Tarot cards are powerful tools for exploring your inner development, getting an insight about people and situations in your life, and critical thinking. Each card tells a story as an archetype; the cards are part of five journeys: the major arcana (22 cards in the deck) and the four suits of the minor arcana (14 cards in each suit).
This article is part of a five-article series that will take a journey through each of these five groups of cards; this fifth article will look at the suit of the wands in the minor arcana. The deck I have chosen to use is something fun, the Happy Tarot, which is based on the most commonly known tarot deck, the Rider-Waite Tarot. The wands, in this deck, are represented by candy canes.
- The Journey Through the Major Arcana
- The Journey Through the Cups of the Minor Arcana
- The Journey Through the Pentacles of the Minor Arcana
- The Journey Through the Swords of the Minor Arcana
The Fool’s Journey Through the Minor Arcana
Like the Fool, we all must pass through major events in our lives, captured in the archetypes of the major arcana cards. But most of life is spent dealing with mundane and minor matters; this energy is captured in the archetypical images of the four suits of minor arcana cards. Each suit represents a different aspect of our everyday journeys by way of elements and symbols.
Fire represents our creativity and spirituality, and our call to action; the wand or rod is the symbol for fire in the tarot. Air represents our thoughts, how we reason, and how we communicate; the sword is the chosen symbol for air. Earth energy deals with the material world, our finances and health; the pentacle or coin is the earth’s symbol. And finally, water is the element of our emotions and the cup or chalice has been chosen as the emotional symbol.
The minor arcana suits have fourteen cards, numbered 1 to 10, with four additional cards represented by figures from Renaissance nobility from the courts of old: the page, the knight, the queen, and the king. The aces initiate the energy and the subsequent cards show different expressions of the energy-based on common circumstances we navigate in life. The “court” cards are the personality “types” of each suit, with pages as an impressionable youth, knights as questing workers, queens as the managers, and kings as the leaders.
The Journey Through the Wands
The Fool begins his or her creative and spiritual journey with the Ace of Wands, which represents inspiration and the spark of the imagination. The 2 of Wands represents the creative direction and the energy needed to move forward with what is inspiring. The 3 of Wands is adventure, travel, and exploration. When the Fool arrives at the 4 of Wands, s/he knows needs to engage with the network of friends and family who support the Fool’s creative endeavors. The 5 of Wands (and all the number 5 cards) introduces difficulty. The keyword most often connected with this card is conflict (not everyone is going to agree with your creative vision or actions).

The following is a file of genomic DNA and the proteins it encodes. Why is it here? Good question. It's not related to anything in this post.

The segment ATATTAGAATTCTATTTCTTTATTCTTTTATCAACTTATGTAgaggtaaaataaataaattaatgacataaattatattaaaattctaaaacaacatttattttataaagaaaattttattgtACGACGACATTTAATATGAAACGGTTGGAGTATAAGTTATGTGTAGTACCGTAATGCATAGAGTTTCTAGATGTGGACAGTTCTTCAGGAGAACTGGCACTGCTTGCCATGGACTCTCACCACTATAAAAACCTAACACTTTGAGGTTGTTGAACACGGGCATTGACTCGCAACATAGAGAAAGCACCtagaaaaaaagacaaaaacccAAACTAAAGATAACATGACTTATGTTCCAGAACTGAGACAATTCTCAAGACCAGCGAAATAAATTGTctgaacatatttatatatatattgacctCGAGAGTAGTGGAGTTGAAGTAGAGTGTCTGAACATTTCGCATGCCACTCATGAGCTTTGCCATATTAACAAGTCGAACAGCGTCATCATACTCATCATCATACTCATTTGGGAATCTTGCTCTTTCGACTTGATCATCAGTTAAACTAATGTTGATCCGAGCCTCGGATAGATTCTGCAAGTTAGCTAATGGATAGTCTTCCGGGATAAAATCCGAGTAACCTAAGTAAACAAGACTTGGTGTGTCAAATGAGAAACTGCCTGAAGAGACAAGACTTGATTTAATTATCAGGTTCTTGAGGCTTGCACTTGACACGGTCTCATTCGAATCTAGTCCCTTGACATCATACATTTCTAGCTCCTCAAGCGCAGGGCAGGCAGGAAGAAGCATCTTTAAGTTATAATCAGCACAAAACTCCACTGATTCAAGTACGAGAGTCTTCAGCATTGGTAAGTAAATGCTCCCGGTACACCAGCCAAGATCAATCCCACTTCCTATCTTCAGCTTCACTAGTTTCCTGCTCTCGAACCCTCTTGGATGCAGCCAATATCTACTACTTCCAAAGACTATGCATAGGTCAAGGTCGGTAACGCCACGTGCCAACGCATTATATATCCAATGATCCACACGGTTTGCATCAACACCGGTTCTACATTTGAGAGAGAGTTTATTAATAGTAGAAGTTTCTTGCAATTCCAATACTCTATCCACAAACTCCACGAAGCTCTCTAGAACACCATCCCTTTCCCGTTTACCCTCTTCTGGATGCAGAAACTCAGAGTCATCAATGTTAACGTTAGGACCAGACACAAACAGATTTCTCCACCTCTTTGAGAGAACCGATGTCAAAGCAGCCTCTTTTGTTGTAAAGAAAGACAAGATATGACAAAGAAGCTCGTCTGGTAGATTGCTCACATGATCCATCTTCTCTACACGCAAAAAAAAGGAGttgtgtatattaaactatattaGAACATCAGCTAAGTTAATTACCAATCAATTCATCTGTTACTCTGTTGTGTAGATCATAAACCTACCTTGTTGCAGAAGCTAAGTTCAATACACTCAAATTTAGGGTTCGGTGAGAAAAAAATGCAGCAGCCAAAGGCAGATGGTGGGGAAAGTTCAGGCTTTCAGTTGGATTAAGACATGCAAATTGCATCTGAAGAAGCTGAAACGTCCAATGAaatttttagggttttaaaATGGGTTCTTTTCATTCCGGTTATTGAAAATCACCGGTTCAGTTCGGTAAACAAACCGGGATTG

The 6 of Wands shows us victory and how to deal with recognition for work well done. Next, the Fool will face a time when s/he must stand for something and defend his/her beliefs. The 8 of Wands teaches creative focus so the Fool can attain mastery of his/her talent. In the 9 of Wands, the Fool is shown the strength, struggle, and responsibility that comes with high-level performance. The final card, the 10 of Wands, appears when we need to say “no” and work within our limits; if push too hard, we will find ourselves overburdened by trying to do too much.
The Court Cards
The final four cards of the suit are the page, the knight, the queen, and the king. When the Fool experiences the Page of Wands, s/he should feel pure excitement. The knight, on the other hand, has focus; s/he teaches how to pursue adventure; “I need to explore this uncharted land!”, the knight says. The knights always teach us to have goals; and with the wands, the goal is to be first and go where no one has gone before.
Queens manage, and the Queen of Wands teaches us confidence. She knows who she is and sits proudly on her throne, ready to take action because she has experience and talent to support her. The Queen of Wands always finds a way to succeed. Finally, the King of Wands leads with action; he charges in and puts himself on the front line before he would ask anyone else to go first. We all encounter the lessons of the page, knight, queen, and king over and over again through our life journey, hoping to be wiser with each experience.
Wands in Your Reading
When you draw wand cards in a reading, then you need to address your creativity and your purpose. This will apply regardless of whether your question is about relationship or work, family or spiritual growth. Suppose you have asked about your focus for the upcoming year and drew the Knight of Wands; you need to pursue an adventure, get out of your local environment, and break with your normal routine.
These cards represent the archetypical situations we find ourselves in that teach us our spiritual lessons. The Fool wants to know all the facets of human life. And each card holds the energy of the previous card and the following card. The cards of the tarot are not static; they are dynamic. When wand cards appear, it is time to get excited and take action; just go!